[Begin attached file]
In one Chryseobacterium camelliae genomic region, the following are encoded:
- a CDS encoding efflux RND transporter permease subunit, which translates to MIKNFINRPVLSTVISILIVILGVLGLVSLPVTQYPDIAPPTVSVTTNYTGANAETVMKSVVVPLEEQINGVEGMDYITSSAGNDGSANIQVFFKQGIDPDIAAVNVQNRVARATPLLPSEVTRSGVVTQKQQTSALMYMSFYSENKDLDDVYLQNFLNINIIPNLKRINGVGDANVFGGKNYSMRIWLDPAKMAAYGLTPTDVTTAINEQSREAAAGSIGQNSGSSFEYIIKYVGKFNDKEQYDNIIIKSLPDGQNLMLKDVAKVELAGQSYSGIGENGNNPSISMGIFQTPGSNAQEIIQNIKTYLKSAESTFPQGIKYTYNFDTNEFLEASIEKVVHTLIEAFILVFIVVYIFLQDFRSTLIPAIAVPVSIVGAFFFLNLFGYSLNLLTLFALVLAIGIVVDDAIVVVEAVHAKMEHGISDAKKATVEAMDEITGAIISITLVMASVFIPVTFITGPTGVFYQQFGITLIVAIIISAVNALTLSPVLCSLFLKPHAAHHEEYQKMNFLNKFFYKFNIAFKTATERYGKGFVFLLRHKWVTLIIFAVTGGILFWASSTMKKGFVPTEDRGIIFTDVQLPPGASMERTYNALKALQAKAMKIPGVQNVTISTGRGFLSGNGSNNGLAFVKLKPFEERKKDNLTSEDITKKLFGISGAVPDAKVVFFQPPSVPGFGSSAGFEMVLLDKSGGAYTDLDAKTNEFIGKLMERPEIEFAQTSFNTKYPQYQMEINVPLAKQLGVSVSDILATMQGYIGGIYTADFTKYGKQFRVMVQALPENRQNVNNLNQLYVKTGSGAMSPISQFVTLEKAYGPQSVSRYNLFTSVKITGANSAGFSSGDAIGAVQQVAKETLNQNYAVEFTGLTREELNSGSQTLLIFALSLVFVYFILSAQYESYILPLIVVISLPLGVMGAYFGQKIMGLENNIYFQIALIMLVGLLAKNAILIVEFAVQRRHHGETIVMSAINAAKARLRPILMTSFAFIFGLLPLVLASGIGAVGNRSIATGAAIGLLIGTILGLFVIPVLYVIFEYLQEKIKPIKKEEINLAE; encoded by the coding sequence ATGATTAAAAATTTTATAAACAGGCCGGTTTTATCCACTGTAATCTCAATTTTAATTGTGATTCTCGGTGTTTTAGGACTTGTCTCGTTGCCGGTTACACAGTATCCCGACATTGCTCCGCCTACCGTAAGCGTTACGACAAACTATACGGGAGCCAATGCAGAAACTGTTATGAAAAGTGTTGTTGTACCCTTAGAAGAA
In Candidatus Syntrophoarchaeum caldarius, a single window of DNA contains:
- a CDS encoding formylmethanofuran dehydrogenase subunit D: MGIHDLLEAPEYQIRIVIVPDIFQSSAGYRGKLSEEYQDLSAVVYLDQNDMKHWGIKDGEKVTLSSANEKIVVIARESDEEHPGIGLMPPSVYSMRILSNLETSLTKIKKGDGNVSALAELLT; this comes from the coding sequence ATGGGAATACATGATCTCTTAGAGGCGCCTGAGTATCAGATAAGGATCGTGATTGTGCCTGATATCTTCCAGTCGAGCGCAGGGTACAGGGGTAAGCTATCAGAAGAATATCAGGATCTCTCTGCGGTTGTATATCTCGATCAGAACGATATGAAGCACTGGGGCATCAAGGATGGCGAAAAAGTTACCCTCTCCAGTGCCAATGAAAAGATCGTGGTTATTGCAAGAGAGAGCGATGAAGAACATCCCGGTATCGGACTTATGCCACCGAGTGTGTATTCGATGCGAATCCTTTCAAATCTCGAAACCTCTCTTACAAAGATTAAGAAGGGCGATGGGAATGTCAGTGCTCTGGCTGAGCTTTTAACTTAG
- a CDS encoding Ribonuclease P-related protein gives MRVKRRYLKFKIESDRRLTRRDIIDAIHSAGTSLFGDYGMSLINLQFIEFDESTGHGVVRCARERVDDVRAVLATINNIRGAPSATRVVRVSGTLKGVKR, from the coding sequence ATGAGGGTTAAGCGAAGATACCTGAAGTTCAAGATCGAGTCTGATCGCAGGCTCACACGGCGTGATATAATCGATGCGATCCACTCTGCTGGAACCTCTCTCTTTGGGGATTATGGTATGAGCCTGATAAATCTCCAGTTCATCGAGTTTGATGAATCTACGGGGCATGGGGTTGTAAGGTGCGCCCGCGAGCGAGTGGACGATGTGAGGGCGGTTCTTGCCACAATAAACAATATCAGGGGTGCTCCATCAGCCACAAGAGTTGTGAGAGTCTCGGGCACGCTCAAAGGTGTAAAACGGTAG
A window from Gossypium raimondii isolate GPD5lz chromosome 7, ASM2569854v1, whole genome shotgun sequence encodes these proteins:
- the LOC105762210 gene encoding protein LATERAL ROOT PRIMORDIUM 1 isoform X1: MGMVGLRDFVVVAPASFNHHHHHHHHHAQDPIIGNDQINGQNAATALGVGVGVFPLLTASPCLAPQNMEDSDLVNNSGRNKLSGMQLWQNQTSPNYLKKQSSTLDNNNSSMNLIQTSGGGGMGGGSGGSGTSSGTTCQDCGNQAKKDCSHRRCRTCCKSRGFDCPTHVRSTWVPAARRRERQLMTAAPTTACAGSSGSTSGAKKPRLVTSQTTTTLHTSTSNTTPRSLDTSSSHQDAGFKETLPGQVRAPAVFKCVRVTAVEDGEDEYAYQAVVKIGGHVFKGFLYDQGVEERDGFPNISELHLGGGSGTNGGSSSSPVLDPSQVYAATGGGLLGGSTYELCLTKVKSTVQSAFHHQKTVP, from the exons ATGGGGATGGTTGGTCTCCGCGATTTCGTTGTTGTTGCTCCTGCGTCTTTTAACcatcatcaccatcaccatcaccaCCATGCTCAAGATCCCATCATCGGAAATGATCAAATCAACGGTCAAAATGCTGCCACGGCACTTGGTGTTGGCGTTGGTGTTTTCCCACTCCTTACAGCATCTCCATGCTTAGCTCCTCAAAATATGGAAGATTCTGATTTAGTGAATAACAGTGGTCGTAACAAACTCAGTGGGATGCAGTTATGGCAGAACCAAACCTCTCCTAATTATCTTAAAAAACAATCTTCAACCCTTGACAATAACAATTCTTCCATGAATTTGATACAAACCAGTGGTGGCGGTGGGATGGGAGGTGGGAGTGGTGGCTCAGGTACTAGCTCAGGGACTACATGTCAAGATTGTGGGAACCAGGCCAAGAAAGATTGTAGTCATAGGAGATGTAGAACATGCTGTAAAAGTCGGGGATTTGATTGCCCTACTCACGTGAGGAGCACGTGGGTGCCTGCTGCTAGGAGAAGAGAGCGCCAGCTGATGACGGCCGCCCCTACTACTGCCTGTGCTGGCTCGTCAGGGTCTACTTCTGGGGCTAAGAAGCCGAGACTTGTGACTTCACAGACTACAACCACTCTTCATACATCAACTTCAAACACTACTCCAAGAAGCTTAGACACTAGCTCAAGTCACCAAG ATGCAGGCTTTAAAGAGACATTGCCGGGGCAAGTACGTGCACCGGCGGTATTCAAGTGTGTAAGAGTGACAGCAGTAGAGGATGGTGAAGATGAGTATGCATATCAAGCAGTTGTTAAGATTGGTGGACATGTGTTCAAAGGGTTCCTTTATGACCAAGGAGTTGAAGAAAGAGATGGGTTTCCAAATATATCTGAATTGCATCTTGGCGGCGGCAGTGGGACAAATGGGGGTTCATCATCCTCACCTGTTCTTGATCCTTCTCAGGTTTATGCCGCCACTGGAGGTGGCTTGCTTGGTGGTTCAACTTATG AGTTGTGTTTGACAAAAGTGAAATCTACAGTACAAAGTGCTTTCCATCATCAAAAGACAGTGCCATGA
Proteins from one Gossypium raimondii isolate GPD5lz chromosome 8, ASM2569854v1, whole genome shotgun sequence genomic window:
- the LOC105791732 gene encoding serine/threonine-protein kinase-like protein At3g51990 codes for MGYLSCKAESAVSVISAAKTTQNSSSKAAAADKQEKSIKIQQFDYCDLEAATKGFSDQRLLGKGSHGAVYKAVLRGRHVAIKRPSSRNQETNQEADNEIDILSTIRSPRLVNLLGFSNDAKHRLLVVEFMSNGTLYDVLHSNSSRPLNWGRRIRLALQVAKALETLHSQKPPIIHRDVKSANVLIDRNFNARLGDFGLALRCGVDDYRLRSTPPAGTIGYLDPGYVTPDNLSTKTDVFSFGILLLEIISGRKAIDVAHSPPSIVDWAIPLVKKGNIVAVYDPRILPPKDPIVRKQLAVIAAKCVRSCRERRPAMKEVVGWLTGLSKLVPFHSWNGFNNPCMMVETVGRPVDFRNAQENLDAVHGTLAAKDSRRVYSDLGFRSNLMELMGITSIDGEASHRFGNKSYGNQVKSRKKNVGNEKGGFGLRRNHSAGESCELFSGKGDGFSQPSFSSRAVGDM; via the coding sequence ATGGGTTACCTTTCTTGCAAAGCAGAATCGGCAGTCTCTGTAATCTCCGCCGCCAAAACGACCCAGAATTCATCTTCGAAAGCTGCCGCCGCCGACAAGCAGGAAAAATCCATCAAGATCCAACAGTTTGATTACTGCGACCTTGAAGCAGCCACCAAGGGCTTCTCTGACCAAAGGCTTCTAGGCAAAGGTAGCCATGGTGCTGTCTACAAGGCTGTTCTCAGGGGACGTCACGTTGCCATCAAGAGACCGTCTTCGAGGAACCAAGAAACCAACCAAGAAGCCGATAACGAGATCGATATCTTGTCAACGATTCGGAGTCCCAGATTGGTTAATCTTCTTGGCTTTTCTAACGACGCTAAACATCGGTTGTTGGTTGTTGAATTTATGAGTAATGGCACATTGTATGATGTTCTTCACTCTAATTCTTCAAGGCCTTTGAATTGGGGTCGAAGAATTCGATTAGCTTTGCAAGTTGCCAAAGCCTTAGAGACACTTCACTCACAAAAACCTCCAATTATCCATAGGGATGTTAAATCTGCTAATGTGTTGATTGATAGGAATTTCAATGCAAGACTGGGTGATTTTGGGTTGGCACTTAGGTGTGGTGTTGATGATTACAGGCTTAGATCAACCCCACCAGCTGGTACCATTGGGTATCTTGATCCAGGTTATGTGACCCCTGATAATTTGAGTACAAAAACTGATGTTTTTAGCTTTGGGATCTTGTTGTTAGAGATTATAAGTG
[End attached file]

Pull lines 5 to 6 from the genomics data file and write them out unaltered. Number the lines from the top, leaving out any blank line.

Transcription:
- a CDS encoding Ribonuclease P-related protein gives MRVKRRYLKFKIESDRRLTRRDIIDAIHSAGTSLFGDYGMSLINLQFIEFDESTGHGVVRCARERVDDVRAVLATINNIRGAPSATRVVRVSGTLKGVKR, from the coding sequence ATGAGGGTTAAGCGAAGATACCTGAAGTTCAAGATCGAGTCTGATCGCAGGCTCACACGGCGTGATATAATCGATGCGATCCACTCTGCTGGAACCTCTCTCTTTGGGGATTATGGTATGAGCCTGATAAATCTCCAGTTCATCGAGTTTGATGAATCTACGGGGCATGGGGTTGTAAGGTGCGCCCGCGAGCGAGTGGACGATGTGAGGGCGGTTCTTGCCACAATAAACAATATCAGGGGTGCTCCATCAGCCACAAGAGTTGTGAGAGTCTCGGGCACGCTCAAAGGTGTAAAACGGTAG
A window from Gossypium raimondii isolate GPD5lz chromosome 7, ASM2569854v1, whole genome shotgun sequence encodes these proteins: